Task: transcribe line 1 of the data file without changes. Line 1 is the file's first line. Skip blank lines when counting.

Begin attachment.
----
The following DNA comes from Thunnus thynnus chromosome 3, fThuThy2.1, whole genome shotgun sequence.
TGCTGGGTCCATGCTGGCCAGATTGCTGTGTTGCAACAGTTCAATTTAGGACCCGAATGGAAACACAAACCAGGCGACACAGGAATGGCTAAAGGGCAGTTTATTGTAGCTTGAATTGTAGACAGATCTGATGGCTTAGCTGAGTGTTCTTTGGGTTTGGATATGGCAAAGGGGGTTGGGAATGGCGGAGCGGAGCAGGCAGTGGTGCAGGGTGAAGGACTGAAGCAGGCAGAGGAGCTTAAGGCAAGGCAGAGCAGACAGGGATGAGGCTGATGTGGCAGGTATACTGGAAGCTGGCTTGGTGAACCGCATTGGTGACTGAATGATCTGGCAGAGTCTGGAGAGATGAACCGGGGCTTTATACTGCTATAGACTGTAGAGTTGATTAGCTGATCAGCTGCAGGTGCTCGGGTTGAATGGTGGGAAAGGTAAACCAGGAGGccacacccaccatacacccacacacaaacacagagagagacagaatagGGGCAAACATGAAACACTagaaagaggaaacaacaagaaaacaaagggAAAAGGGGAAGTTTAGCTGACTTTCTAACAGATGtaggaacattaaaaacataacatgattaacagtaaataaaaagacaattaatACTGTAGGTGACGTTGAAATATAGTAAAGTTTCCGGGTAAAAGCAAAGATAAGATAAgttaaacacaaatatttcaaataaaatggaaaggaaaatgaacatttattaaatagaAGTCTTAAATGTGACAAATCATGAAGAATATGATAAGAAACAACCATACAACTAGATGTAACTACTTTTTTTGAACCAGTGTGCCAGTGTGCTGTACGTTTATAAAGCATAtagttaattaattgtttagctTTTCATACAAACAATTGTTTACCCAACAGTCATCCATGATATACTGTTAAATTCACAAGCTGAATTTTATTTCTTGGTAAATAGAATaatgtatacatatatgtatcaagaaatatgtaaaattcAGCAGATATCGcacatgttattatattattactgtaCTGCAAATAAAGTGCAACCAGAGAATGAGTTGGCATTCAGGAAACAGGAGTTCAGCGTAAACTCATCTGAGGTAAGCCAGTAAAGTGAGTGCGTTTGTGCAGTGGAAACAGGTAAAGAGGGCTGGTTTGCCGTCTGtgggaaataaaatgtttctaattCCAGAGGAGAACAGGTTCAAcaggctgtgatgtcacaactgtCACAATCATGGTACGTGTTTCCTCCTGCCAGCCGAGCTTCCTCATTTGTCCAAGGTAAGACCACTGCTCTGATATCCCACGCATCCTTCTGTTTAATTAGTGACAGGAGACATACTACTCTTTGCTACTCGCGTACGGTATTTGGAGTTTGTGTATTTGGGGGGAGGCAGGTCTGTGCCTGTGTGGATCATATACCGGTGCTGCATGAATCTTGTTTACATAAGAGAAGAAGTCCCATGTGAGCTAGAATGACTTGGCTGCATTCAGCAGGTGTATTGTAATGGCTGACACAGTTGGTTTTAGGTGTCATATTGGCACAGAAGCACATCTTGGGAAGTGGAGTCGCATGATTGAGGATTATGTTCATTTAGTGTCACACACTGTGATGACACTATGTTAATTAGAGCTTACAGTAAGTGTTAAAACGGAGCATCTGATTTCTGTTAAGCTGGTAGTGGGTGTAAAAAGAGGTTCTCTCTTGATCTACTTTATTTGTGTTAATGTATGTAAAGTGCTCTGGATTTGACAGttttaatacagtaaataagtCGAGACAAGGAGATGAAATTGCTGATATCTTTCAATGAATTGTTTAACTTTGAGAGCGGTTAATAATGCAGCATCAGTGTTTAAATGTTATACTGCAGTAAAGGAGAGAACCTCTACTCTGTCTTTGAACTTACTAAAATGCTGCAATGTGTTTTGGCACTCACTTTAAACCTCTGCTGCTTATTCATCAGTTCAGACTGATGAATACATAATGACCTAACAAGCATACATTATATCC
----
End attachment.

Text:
The following DNA comes from Thunnus thynnus chromosome 3, fThuThy2.1, whole genome shotgun sequence.